Saturday, October 23, 2004

A Tale of Two Cities:2


In Revere, Massachusetts, where I grew up, the Mafia was the group you had to worry about. In Portsmouth it’s the Chamber-of-Commerce and Southern-Ohio-Growth-Partnership types, the over-privileged people, a number of whom live on the Hill. Yes, there was more crime and corruption in my hometown than in Portsmouth, but Portsmouth has more of one thing than any town I’ve lived in – what could be called legal, or country-club, corruption. In Portsmouth, the over-privileged don’t have to bilk the public; they simply have to bill them, and some foundation or “non-profit” organization, will tap in into local, state, or/and federal sources to find the money to pay the bill. One local “non-profit” corporation that has apparently tapped into public funds for real-estate payoffs is Portsmouth Murals, Inc.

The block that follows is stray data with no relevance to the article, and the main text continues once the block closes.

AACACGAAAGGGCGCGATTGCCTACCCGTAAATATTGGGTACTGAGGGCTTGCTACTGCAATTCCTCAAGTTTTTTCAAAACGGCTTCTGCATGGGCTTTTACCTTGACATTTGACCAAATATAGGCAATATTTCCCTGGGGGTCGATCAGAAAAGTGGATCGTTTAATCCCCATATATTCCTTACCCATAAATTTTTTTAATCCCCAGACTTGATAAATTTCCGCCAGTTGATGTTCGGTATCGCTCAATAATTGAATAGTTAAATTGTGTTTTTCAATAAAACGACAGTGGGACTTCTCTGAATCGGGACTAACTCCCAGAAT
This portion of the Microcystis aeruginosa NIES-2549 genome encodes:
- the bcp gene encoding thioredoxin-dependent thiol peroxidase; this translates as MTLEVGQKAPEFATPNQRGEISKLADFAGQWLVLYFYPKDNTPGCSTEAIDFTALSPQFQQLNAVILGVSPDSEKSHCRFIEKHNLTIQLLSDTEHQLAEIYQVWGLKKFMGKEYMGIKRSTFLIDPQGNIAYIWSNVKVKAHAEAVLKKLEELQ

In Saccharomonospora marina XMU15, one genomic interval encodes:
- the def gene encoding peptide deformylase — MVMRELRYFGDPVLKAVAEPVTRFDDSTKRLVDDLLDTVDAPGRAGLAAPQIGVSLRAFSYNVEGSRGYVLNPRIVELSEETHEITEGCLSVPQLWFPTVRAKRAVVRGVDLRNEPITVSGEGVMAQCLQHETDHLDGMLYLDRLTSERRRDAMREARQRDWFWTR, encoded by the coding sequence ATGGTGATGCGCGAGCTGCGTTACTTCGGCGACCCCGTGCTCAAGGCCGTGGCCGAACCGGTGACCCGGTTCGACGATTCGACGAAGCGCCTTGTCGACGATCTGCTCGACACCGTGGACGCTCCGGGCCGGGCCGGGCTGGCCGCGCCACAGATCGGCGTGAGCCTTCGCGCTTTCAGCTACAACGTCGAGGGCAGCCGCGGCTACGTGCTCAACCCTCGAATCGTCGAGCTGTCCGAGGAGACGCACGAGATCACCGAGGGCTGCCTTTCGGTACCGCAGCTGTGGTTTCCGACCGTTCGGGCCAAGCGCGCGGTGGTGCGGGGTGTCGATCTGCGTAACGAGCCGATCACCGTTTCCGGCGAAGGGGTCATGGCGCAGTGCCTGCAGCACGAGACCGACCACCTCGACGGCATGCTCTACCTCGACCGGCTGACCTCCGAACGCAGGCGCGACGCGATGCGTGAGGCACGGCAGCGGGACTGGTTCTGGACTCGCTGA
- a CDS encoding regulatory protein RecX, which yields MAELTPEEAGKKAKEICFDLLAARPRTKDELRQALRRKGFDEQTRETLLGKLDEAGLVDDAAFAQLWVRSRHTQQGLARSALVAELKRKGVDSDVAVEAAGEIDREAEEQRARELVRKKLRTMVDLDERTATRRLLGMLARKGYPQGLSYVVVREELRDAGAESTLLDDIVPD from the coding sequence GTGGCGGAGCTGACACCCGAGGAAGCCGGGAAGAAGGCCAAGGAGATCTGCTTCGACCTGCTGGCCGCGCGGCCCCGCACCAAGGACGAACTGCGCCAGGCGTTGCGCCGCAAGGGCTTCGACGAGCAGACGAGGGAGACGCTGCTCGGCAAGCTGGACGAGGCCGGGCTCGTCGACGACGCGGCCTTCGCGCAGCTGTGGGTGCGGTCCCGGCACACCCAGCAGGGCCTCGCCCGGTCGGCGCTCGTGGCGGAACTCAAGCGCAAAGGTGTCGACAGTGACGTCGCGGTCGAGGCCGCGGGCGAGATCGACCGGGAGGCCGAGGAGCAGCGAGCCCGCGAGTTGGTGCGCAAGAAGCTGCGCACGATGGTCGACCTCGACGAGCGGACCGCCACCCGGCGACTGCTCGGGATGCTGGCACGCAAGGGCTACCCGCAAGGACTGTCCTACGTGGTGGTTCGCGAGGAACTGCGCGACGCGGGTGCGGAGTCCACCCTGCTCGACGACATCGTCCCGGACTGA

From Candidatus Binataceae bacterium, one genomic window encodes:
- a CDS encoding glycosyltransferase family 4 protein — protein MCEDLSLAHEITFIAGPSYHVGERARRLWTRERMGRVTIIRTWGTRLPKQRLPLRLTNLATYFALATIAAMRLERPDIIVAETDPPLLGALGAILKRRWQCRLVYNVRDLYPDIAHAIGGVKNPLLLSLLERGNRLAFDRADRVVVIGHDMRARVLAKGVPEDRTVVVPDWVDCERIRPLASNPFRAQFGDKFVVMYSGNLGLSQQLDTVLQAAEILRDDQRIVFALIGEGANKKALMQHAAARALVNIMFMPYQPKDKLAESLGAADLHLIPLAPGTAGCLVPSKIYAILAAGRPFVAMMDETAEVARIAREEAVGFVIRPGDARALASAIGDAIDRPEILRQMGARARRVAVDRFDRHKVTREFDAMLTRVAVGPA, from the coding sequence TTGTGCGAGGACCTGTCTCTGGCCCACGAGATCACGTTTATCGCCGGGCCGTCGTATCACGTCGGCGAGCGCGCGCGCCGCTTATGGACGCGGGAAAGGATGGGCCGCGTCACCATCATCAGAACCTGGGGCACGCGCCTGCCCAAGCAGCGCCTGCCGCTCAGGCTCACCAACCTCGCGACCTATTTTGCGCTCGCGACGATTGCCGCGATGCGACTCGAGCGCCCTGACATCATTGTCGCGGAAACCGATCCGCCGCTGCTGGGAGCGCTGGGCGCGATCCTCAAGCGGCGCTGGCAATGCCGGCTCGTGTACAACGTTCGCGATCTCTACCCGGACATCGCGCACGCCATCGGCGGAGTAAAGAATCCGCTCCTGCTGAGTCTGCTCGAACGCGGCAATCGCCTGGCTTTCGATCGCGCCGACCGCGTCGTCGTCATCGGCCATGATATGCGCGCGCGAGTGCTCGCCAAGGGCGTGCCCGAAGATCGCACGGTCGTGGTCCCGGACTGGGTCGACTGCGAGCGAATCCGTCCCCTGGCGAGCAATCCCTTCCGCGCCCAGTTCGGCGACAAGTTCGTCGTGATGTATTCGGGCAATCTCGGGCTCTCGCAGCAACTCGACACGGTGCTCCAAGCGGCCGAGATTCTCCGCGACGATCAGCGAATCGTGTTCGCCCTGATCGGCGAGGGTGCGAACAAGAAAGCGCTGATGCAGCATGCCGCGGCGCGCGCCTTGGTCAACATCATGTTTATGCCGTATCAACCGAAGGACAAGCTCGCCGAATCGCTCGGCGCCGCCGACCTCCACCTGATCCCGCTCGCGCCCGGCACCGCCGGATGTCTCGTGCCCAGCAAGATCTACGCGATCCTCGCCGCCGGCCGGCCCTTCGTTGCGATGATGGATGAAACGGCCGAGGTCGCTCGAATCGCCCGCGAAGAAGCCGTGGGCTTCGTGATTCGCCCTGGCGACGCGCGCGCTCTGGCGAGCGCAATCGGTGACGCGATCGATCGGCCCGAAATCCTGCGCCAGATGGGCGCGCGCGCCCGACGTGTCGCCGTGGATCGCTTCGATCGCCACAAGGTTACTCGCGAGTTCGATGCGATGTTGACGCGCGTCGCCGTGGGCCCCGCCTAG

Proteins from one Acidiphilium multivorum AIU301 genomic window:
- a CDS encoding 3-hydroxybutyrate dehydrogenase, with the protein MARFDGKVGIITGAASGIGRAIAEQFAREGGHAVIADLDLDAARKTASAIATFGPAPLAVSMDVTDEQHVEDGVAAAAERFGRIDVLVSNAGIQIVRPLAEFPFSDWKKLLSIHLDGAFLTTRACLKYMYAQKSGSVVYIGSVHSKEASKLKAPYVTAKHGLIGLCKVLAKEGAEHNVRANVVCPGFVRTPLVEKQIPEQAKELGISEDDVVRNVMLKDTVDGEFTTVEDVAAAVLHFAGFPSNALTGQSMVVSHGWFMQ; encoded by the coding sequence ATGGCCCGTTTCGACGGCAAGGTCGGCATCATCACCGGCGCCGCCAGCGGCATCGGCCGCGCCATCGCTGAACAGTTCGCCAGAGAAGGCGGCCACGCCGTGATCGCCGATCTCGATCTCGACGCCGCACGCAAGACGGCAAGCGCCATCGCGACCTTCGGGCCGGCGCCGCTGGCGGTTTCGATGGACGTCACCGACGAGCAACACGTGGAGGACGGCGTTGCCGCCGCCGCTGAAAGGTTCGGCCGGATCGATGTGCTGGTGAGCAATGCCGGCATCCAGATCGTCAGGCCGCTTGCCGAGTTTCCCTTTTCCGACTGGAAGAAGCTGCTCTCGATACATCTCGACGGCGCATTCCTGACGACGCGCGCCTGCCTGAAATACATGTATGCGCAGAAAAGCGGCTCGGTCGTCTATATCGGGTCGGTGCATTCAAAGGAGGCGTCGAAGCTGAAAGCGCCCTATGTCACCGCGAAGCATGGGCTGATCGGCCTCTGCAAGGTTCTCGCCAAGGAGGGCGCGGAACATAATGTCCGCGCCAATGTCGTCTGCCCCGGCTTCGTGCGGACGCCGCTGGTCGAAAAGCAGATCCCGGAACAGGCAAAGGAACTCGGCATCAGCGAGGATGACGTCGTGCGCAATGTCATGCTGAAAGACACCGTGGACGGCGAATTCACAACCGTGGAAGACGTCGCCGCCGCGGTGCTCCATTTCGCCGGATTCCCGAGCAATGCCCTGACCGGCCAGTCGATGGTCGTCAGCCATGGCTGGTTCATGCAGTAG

In addition to attracting a steady trickle of tourists and funneling a few scarce dollars into Portsmouth’s depressed downtown neighborhood, Portsmouth Murals, Inc. also provided an influential member of Portsmouth’s ruling clique, George Clayton, with the opportunity of unloading five parcels of property in the same depressed downtown neighborhood, including the empty store of his failed Kenrick’s business. Just as Mayor Bauer and the Portsmouth city council used public funds to bail out the Marting’s Foundation by buying the empty Marting’s department store for $2,000,000, Portsmouth Murals, Inc. bailed out Clayton by buying the Kenrick building and adjoining properties for $350,000. These properties have very little commercial value, and the empty store was likely to stand idle for years, so public funds had to somehow be tapped into to take these distressed properties off his hands. Historic structures like the Norfolk & Western terminal and a number of elegant older homes near the university have been demolished, while buildings like Marting’s and Kenrick’s, which have even less historic and architectural worth than they do commercial value, are re-cycled with public monies to bail out the over-privileged who own them. Was it just a coincidence that George Clayton was bailed out by a publicly funded, not-for-profit corporation, Portsmouth Murals, Inc., that he himself was one of the founders of? Wasn’t George Clayton involved in a similar conflict of interest similar to that of his relative Clayton Johnson in connection with the Marting’s purchase?